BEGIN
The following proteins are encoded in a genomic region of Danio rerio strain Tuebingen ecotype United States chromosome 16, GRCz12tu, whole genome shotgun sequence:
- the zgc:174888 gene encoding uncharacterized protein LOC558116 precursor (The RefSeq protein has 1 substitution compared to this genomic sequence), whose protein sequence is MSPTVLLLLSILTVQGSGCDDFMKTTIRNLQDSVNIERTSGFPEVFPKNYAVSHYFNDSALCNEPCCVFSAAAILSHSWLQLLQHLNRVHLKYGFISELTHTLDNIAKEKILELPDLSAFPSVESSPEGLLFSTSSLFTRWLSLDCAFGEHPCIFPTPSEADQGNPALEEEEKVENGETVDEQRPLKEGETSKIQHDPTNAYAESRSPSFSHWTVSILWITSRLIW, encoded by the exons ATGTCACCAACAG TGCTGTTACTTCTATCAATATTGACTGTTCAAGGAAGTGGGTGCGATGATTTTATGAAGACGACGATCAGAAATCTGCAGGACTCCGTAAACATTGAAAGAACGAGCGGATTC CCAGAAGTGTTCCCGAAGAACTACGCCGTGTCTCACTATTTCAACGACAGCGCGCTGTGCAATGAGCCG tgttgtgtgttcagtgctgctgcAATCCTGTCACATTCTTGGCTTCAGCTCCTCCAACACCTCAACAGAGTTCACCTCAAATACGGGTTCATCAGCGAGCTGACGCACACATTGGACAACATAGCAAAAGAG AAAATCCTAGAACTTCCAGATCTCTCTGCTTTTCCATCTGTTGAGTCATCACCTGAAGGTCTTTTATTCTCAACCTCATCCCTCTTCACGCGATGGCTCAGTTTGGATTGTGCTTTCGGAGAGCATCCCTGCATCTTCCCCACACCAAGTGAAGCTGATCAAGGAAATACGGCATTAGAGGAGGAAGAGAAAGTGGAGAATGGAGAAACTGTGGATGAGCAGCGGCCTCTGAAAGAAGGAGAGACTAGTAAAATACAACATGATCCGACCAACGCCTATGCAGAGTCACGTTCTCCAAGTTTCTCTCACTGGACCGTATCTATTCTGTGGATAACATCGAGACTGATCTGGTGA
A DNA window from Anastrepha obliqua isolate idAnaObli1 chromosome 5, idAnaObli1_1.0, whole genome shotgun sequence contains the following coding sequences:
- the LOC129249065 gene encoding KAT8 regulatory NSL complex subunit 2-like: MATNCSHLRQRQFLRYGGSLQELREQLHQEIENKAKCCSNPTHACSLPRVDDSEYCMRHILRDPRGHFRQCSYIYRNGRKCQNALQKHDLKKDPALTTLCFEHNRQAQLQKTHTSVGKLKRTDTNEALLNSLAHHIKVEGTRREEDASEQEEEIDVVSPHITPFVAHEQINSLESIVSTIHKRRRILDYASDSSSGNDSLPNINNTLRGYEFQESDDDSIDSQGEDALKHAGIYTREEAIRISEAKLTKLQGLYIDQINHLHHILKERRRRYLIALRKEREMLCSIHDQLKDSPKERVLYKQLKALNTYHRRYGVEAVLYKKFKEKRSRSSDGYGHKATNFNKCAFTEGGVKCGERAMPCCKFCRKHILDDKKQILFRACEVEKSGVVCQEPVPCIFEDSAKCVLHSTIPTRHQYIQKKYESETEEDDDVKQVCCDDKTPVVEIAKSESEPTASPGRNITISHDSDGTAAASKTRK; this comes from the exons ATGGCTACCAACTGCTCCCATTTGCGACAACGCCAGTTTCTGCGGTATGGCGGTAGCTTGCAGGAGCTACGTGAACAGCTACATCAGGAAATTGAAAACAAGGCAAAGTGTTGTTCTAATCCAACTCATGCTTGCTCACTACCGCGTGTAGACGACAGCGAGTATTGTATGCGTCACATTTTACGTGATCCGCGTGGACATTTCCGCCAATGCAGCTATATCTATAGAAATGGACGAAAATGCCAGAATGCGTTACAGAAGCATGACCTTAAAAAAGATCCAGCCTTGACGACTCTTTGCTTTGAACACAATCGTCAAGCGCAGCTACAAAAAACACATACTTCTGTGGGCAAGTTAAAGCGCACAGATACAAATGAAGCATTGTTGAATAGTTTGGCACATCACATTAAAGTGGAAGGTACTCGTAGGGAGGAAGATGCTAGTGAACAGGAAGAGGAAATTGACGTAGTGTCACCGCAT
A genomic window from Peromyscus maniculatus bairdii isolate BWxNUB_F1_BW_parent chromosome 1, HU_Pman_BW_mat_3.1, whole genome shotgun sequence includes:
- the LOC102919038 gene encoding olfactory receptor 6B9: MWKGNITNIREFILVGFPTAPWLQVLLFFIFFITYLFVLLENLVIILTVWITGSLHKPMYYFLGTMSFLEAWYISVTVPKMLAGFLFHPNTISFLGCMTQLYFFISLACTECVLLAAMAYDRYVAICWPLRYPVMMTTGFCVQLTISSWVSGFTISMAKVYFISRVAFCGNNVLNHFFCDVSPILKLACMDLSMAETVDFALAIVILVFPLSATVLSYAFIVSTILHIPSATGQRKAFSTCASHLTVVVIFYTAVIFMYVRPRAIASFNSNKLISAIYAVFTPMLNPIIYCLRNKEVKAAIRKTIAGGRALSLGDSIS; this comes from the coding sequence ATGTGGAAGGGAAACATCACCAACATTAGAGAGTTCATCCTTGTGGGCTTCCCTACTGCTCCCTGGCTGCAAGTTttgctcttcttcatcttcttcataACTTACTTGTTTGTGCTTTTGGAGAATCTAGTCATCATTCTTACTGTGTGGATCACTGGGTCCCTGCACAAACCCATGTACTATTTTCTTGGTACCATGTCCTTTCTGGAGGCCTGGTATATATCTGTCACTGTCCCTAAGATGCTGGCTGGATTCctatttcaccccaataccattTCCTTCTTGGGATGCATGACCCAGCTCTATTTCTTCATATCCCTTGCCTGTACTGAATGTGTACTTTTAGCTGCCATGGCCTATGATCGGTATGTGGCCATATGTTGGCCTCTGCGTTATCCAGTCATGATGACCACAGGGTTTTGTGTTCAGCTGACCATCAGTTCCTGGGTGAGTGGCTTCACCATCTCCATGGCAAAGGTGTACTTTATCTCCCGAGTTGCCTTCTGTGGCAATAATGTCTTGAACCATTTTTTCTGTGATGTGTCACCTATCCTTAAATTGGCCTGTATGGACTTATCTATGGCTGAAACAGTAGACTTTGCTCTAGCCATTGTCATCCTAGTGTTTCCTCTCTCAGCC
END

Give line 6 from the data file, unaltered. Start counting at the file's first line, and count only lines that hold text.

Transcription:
- the LOC102919038 gene encoding olfactory receptor 6B9: MWKGNITNIREFILVGFPTAPWLQVLLFFIFFITYLFVLLENLVIILTVWITGSLHKPMYYFLGTMSFLEAWYISVTVPKMLAGFLFHPNTISFLGCMTQLYFFISLACTECVLLAAMAYDRYVAICWPLRYPVMMTTGFCVQLTISSWVSGFTISMAKVYFISRVAFCGNNVLNHFFCDVSPILKLACMDLSMAETVDFALAIVILVFPLSATVLSYAFIVSTILHIPSATGQRKAFSTCASHLTVVVIFYTAVIFMYVRPRAIASFNSNKLISAIYAVFTPMLNPIIYCLRNKEVKAAIRKTIAGGRALSLGDSIS; this comes from the coding sequence ATGTGGAAGGGAAACATCACCAACATTAGAGAGTTCATCCTTGTGGGCTTCCCTACTGCTCCCTGGCTGCAAGTTttgctcttcttcatcttcttcataACTTACTTGTTTGTGCTTTTGGAGAATCTAGTCATCATTCTTACTGTGTGGATCACTGGGTCCCTGCACAAACCCATGTACTATTTTCTTGGTACCATGTCCTTTCTGGAGGCCTGGTATATATCTGTCACTGTCCCTAAGATGCTGGCTGGATTCctatttcaccccaataccattTCCTTCTTGGGATGCATGACCCAGCTCTATTTCTTCATATCCCTTGCCTGTACTGAATGTGTACTTTTAGCTGCCATGGCCTATGATCGGTATGTGGCCATATGTTGGCCTCTGCGTTATCCAGTCATGATGACCACAGGGTTTTGTGTTCAGCTGACCATCAGTTCCTGGGTGAGTGGCTTCACCATCTCCATGGCAAAGGTGTACTTTATCTCCCGAGTTGCCTTCTGTGGCAATAATGTCTTGAACCATTTTTTCTGTGATGTGTCACCTATCCTTAAATTGGCCTGTATGGACTTATCTATGGCTGAAACAGTAGACTTTGCTCTAGCCATTGTCATCCTAGTGTTTCCTCTCTCAGCC